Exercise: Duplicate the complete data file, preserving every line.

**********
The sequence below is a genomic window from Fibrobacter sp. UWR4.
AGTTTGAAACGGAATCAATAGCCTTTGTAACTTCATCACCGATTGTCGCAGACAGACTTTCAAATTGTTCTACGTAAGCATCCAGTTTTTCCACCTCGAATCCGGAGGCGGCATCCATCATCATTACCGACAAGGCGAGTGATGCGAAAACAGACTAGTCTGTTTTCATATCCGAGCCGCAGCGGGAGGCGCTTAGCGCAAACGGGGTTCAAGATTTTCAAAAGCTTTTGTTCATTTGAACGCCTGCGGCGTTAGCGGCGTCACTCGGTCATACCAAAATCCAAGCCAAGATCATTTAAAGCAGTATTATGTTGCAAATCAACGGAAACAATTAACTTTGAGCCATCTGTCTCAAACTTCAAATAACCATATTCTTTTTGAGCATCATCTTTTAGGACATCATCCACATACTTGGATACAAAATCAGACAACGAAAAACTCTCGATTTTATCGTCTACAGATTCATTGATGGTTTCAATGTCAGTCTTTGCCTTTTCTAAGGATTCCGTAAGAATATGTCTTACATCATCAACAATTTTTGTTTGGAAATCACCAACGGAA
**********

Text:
The sequence below is a genomic window from Fibrobacter sp. UWR4.
AGTTTGAAACGGAATCAATAGCCTTTGTAACTTCATCACCGATTGTCGCAGACAGACTTTCAAATTGTTCTACGTAAGCATCCAGTTTTTCCACCTCGAATCCGGAGGCGGCATCCATCATCATTACCGACAAGGCGAGTGATGCGAAAACAGACTAGTCTGTTTTCATATCCGAGCCGCAGCGGGAGGCGCTTAGCGCAAACGGGGTTCAAGATTTTCAAAAGCTTTTGTTCATTTGAACGCCTGCGGCGTTAGCGGCGTCACTCGGTCATACCAAAATCCAAGCCAAGATCATTTAAAGCAGTATTATGTTGCAAATCAACGGAAACAATTAACTTTGAGCCATCTGTCTCAAACTTCAAATAACCATATTCTTTTTGAGCATCATCTTTTAGGACATCATCCACATACTTGGATACAAAATCAGACAACGAAAAACTCTCGATTTTATCGTCTACAGATTCATTGATGGTTTCAATGTCAGTCTTTGCCTTTTCTAAGGATTCCGTAAGAATATGTCTTACATCATCAACAATTTTTGTTTGGAAATCACCAACGGAA